The most extravagant dolly move, the grand finale shot of the piece: The Tesla Jump. Shooting at around 500 FPS we were able to capture our Faraday suit character jumping at an achingly slow speed on the Phantom, but in order to feel the movement with such slow motion, the dolly had to be whipping by the Tesla setup at full tilt. (Quite the difficult feat with only 20' of track.) My G/E department really pulled out all the stops (no pun intended) to get that hulking Fisher 11 up to speed and stop it in time to prevent the camera flying off the track.
One fun little note, when a 200,000 volt, 8' Tesla Coil is running, all your kino flos start glowing, despite no connection to power. The electromagnetic waves stimulate the gas in the tubes, and make them glow. The closer they are to the Tesla Coil, the brighter they glow. Yeah, science!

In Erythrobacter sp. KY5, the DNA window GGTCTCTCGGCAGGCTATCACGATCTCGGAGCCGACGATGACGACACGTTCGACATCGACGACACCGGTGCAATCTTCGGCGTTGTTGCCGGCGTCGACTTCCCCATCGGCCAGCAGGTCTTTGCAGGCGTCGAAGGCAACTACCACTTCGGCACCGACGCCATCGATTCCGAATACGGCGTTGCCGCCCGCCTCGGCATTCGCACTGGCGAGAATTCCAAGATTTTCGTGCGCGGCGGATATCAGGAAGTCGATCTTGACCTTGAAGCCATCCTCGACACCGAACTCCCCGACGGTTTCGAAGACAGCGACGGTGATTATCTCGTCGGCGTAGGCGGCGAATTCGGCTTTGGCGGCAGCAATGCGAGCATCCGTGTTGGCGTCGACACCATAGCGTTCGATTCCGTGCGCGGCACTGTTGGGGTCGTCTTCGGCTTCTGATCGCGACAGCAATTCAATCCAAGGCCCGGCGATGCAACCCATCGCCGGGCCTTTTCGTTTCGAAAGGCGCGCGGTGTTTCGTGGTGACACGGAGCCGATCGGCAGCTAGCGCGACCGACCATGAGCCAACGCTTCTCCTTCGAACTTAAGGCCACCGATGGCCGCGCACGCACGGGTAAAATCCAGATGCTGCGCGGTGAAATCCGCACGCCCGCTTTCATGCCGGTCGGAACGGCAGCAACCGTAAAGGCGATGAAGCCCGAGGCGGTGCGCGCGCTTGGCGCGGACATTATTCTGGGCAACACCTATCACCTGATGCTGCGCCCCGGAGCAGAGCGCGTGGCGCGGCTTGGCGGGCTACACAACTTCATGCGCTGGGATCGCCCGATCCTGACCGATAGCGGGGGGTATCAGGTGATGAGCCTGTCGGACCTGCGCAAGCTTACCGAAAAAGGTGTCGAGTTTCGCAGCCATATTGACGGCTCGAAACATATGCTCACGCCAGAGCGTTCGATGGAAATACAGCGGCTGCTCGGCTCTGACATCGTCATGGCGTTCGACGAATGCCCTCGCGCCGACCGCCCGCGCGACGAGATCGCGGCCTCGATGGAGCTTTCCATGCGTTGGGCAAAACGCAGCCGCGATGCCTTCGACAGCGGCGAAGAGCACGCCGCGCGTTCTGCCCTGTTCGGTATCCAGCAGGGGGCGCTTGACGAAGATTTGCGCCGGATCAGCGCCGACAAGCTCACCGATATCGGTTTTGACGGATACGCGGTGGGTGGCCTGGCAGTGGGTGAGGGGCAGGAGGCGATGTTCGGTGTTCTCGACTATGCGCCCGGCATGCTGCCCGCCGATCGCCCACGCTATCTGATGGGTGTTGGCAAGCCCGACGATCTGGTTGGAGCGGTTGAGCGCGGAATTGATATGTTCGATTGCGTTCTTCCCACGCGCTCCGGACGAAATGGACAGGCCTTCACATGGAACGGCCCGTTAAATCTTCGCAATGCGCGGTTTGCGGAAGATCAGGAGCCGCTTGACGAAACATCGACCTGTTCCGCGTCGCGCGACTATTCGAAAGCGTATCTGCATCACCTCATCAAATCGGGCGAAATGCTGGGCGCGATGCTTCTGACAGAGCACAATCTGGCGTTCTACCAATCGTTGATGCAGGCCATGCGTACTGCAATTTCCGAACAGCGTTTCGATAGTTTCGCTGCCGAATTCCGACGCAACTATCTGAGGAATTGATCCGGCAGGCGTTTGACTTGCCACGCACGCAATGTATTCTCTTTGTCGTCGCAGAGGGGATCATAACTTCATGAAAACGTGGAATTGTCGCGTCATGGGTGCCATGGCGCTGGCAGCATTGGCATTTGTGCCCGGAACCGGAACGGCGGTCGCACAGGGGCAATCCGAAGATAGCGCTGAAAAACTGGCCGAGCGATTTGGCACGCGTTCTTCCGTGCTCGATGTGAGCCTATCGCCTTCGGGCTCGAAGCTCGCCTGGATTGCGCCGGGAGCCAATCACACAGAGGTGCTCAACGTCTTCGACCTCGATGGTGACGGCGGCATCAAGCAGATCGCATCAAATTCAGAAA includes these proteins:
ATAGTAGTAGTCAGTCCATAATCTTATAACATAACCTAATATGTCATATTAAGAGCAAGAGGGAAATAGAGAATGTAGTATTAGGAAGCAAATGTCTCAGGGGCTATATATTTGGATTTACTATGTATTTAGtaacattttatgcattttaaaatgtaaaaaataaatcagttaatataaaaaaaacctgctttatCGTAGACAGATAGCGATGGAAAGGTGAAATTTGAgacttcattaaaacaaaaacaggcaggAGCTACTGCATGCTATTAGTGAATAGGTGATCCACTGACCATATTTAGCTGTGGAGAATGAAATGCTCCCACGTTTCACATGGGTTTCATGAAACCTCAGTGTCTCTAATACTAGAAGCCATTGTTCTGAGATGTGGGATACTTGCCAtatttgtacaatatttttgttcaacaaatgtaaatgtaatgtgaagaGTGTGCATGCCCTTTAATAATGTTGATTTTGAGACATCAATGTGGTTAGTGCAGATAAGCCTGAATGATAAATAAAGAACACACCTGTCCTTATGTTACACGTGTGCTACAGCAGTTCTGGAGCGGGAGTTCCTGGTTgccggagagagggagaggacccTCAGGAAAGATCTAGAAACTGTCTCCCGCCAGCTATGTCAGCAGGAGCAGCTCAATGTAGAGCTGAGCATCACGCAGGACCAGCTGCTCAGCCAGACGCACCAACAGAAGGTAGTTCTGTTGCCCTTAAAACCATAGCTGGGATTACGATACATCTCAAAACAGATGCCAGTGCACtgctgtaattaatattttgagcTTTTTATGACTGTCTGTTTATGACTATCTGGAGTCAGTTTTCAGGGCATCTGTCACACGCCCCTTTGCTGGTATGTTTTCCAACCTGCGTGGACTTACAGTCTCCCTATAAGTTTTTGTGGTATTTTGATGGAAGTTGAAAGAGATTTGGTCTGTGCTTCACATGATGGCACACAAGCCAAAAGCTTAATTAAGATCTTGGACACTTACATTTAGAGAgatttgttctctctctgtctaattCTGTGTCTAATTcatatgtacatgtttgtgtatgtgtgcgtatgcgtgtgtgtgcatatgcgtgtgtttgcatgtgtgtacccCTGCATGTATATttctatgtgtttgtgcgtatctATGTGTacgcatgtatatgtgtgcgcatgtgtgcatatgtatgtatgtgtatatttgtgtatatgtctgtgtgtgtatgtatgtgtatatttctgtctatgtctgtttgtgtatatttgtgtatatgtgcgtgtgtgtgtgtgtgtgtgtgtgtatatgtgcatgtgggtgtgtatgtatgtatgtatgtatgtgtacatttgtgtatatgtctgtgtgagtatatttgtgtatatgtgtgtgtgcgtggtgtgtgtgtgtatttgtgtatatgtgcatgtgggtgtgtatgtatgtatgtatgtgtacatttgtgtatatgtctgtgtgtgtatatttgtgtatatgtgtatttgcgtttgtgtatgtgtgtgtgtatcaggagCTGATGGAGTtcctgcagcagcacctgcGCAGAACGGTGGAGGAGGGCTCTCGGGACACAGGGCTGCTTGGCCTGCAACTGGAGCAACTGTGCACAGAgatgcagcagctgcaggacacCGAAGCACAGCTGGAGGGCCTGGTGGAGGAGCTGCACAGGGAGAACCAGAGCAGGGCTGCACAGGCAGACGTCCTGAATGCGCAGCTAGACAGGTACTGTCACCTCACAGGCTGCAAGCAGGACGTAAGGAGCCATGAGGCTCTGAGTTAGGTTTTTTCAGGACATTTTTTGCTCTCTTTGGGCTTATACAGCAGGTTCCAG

Bringing to life all of these amazing experiments is quite fun. Each had their own challenges and caveats. This kind of shoot is the most fun, simply because of the challenge, collaboration between departments, and overall cool factor of the content itself. I love my job.
If you missed Part I of this two-part series, in which Shahir Daud shares his experience directing Cymatics, you can check it out here.
[EDIT: I had missed a small detail in my initial post: We shot 25P not 24P for this project for international release. The post is updated accordingly.]